Why we should dismantle Facebook and other tech giants
Robert Reich, former secretary of labor in the US has penned an article with this hypothesis in the Guardian and it's been picking up steam. Reich makes some interesting points about how we've dismantled giant companies like these in the past (e.g. Rockefeller's oil empire) which in turn gave way to better innovation from smaller companies.
His hypothesis is that if we break Facebook apart and hand its technology to the public, we'll see even more innovation and small business growth.
You can read the full article here: https://www.theguardian.com/commentisfree/2018/nov/20/facebook-google-antitrust-laws-gilded-age
I wish I could agree with him. In theory this works, but in reality his idea is flawed specifically around two key issues:
- Technology Democratization - the tech that Facebook uses has already been democratized, or at least enough that there's nothing stopping anyone from building the next Facebook. If you have doubts, check out Ello - an attempt at creating a non-ad based version of Facebook. It started in 2014 and has a whopping 1MM users. This relates to my next point:
- Social Necessity - Facebook's value isn't in its tech. While it may hold patents that may be worth billions of dollars, that's not what shareholders hold near and dear. The value is in its users. With nearly half the population of the world using Facebook - it's all about its user base. You can try to dismantle the company, but you'd have to break apart the users to make any real dent, which would destroy the entire value proposition of Facebook in the first place.
Bitcoin sinks below the $4,000 mark
One of the funniest memes on Reddit this week was about Bitcoin Thanksgiving. The joke that this time last year, many millennials were recommending purchasing Bitcoin or other blockchain based "coin" with "new financial authority"; but being embarrassed this year as the value plummeted down from $11,000.
Of note - many of the discussions have been focused on how bitcoin is decentralized and therefore more valuable. Ultimately, many a non-financial-expert have been shamed as a result of the hit to coin value.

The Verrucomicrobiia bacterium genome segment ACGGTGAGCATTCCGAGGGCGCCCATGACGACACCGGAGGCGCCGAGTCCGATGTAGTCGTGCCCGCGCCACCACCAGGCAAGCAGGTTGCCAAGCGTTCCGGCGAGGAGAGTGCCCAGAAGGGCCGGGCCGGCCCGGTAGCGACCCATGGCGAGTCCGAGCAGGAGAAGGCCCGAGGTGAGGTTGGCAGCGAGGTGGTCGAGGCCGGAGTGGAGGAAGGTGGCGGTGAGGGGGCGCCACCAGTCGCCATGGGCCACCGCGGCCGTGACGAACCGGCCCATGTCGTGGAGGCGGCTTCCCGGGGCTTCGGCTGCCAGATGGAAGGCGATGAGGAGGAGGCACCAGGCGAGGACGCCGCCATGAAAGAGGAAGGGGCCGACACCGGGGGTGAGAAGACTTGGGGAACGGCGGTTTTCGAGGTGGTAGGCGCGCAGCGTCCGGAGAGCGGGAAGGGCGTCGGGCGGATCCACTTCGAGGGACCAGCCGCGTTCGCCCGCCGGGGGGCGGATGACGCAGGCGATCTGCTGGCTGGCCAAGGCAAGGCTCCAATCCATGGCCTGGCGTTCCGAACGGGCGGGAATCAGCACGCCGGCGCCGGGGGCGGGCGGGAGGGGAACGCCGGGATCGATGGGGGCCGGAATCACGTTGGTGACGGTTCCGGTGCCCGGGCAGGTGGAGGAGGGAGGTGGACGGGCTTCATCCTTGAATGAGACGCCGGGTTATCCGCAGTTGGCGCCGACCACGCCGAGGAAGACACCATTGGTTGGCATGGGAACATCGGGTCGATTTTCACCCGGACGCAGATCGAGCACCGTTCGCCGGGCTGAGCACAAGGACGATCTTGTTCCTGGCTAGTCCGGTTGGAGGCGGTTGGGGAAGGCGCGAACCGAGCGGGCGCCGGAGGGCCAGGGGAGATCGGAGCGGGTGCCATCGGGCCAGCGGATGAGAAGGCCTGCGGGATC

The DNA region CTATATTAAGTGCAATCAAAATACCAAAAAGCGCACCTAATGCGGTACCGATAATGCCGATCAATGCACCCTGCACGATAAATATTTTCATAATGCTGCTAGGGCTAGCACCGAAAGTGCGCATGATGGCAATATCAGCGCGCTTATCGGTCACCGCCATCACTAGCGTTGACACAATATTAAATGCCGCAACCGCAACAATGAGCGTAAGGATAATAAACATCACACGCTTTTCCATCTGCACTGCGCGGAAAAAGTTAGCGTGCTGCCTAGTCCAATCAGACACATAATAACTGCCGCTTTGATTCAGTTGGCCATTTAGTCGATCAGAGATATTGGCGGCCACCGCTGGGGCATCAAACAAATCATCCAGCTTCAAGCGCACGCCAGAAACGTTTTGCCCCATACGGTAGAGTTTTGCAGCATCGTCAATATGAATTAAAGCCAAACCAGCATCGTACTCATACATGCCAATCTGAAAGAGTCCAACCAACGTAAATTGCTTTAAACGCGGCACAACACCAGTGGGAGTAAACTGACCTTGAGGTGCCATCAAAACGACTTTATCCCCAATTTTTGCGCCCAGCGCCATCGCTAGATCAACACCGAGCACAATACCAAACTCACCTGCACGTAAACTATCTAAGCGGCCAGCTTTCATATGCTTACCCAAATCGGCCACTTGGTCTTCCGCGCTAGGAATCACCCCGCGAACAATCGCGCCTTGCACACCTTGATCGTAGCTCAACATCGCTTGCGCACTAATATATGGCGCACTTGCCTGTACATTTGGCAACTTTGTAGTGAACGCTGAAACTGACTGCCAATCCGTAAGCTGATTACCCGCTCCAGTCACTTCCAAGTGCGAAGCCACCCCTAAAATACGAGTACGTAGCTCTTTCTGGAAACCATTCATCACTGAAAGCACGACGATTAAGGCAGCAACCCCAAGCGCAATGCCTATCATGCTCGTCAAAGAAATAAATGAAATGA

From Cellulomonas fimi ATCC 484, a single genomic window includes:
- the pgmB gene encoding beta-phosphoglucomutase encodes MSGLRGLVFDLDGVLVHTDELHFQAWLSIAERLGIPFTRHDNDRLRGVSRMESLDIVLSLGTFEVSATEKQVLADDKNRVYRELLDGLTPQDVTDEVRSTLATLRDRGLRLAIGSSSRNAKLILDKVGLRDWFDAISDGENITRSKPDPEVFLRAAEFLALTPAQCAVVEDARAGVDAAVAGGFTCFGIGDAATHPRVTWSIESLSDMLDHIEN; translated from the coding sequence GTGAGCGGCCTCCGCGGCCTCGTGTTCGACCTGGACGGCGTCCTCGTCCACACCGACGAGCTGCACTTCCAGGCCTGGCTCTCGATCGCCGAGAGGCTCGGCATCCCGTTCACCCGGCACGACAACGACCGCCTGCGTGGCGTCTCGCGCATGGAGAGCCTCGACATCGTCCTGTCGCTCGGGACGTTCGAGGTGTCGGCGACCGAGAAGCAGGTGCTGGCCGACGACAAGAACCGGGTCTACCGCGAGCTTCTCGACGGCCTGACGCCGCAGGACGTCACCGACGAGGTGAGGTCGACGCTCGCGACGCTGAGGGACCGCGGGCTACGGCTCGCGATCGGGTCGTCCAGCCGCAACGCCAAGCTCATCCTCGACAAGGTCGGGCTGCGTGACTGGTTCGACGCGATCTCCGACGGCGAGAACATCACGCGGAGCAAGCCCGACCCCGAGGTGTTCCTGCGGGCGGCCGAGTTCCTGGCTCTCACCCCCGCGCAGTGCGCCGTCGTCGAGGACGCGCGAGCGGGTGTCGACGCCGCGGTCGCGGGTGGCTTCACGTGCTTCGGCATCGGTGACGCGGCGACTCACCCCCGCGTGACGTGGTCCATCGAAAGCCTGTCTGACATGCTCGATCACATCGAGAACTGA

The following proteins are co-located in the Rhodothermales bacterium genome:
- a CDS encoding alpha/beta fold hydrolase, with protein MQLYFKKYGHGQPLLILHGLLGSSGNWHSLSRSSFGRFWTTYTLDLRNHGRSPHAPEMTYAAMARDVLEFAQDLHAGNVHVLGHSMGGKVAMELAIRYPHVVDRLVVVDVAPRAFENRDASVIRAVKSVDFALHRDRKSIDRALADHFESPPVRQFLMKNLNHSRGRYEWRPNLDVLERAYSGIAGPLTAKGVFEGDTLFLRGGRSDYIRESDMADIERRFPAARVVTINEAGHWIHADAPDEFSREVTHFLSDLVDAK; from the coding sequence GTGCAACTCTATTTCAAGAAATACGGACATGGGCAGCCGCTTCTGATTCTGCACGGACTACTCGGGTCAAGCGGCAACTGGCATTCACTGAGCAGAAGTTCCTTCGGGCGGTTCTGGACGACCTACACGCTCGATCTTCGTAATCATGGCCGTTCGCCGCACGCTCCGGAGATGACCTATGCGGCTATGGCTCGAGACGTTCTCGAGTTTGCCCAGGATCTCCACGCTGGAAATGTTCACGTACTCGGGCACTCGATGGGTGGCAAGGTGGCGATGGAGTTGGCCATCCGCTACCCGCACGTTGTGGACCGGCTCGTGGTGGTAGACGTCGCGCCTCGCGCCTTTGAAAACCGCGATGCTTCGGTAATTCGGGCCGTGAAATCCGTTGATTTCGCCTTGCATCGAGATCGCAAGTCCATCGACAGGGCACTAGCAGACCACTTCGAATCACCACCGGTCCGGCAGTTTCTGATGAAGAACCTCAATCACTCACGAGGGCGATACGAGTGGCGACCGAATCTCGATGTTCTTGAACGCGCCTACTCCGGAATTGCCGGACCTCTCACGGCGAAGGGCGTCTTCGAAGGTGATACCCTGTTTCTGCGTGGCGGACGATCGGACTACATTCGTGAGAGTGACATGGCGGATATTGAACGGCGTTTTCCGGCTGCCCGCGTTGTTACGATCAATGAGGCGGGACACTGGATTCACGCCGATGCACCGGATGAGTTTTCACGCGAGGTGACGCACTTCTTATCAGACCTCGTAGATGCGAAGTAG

Here's a decent wrap-up of the cringeyness: https://www.recode.net/2018/11/20/18103622/bitcoin-cryptocurrency-thanksgiving-price-ethereum-litecoin
Do I still believe Bitcoin can appreciate in value? Yes, but not for any reasons of decentralization. The idea that technology would make a traded currency (is that the right word?) more valuable than any other currency is a little bit like saying "All humans appreciate technology and therefore they'll all flock to bitcoin".
If Bitcoin rises in value, it will be due to global perceptions of the value of Blockchain, which will only improve when we see it solve big enterprise and social problems. We haven't seen those stories or use cases yet, and so we're not seeing increased value yet.
Ever wanted to know which tech firms know you best? This infographic breaks it all down.
Filed under "interesting things to bookmark", this infographic serves as a great visualization of what information each tech firm has on you. Unsurprisingly, Facebook basically owns most of your data: http://www.visualcapitalist.com/heres-what-the-big-tech-companies-know-about-you/
Aside from being an interesting take on how much of our personal lives is stored in a database somewhere that we don't own - this is a great map to help people think about the information that they're providing to these companies, and how they should think about their permissions.
That said - I just got a "free" Amazon Dot. If anybody wants it, let me know ;)
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